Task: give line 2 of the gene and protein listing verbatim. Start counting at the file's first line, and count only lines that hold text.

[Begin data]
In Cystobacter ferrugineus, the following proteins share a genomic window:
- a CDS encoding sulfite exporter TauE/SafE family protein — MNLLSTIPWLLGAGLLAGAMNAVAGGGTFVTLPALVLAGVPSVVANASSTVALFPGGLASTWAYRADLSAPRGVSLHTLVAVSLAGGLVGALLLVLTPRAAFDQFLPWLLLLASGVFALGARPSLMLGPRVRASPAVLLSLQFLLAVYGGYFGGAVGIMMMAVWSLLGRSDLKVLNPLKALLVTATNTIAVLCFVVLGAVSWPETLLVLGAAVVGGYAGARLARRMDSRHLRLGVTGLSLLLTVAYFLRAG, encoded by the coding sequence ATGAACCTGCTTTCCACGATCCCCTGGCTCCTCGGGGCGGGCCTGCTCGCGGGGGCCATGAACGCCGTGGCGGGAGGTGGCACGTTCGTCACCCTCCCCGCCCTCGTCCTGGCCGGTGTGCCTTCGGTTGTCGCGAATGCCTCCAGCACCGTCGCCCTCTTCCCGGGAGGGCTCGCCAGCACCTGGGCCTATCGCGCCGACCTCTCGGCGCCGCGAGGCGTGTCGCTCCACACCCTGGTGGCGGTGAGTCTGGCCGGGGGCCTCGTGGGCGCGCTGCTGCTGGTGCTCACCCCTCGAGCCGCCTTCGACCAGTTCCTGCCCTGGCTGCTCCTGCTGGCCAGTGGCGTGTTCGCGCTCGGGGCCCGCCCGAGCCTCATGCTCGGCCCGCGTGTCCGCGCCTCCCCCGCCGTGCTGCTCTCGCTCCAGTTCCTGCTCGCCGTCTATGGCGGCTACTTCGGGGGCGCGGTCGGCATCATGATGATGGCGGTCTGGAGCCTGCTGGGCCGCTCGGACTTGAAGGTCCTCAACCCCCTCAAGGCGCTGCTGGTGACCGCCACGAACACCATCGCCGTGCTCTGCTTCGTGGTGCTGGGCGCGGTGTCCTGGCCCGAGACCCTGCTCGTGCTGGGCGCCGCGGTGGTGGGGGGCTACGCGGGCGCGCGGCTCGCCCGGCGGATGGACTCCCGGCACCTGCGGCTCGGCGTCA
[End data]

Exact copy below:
- a CDS encoding sulfite exporter TauE/SafE family protein — MNLLSTIPWLLGAGLLAGAMNAVAGGGTFVTLPALVLAGVPSVVANASSTVALFPGGLASTWAYRADLSAPRGVSLHTLVAVSLAGGLVGALLLVLTPRAAFDQFLPWLLLLASGVFALGARPSLMLGPRVRASPAVLLSLQFLLAVYGGYFGGAVGIMMMAVWSLLGRSDLKVLNPLKALLVTATNTIAVLCFVVLGAVSWPETLLVLGAAVVGGYAGARLARRMDSRHLRLGVTGLSLLLTVAYFLRAG, encoded by the coding sequence ATGAACCTGCTTTCCACGATCCCCTGGCTCCTCGGGGCGGGCCTGCTCGCGGGGGCCATGAACGCCGTGGCGGGAGGTGGCACGTTCGTCACCCTCCCCGCCCTCGTCCTGGCCGGTGTGCCTTCGGTTGTCGCGAATGCCTCCAGCACCGTCGCCCTCTTCCCGGGAGGGCTCGCCAGCACCTGGGCCTATCGCGCCGACCTCTCGGCGCCGCGAGGCGTGTCGCTCCACACCCTGGTGGCGGTGAGTCTGGCCGGGGGCCTCGTGGGCGCGCTGCTGCTGGTGCTCACCCCTCGAGCCGCCTTCGACCAGTTCCTGCCCTGGCTGCTCCTGCTGGCCAGTGGCGTGTTCGCGCTCGGGGCCCGCCCGAGCCTCATGCTCGGCCCGCGTGTCCGCGCCTCCCCCGCCGTGCTGCTCTCGCTCCAGTTCCTGCTCGCCGTCTATGGCGGCTACTTCGGGGGCGCGGTCGGCATCATGATGATGGCGGTCTGGAGCCTGCTGGGCCGCTCGGACTTGAAGGTCCTCAACCCCCTCAAGGCGCTGCTGGTGACCGCCACGAACACCATCGCCGTGCTCTGCTTCGTGGTGCTGGGCGCGGTGTCCTGGCCCGAGACCCTGCTCGTGCTGGGCGCCGCGGTGGTGGGGGGCTACGCGGGCGCGCGGCTCGCCCGGCGGATGGACTCCCGGCACCTGCGGCTCGGCGTCA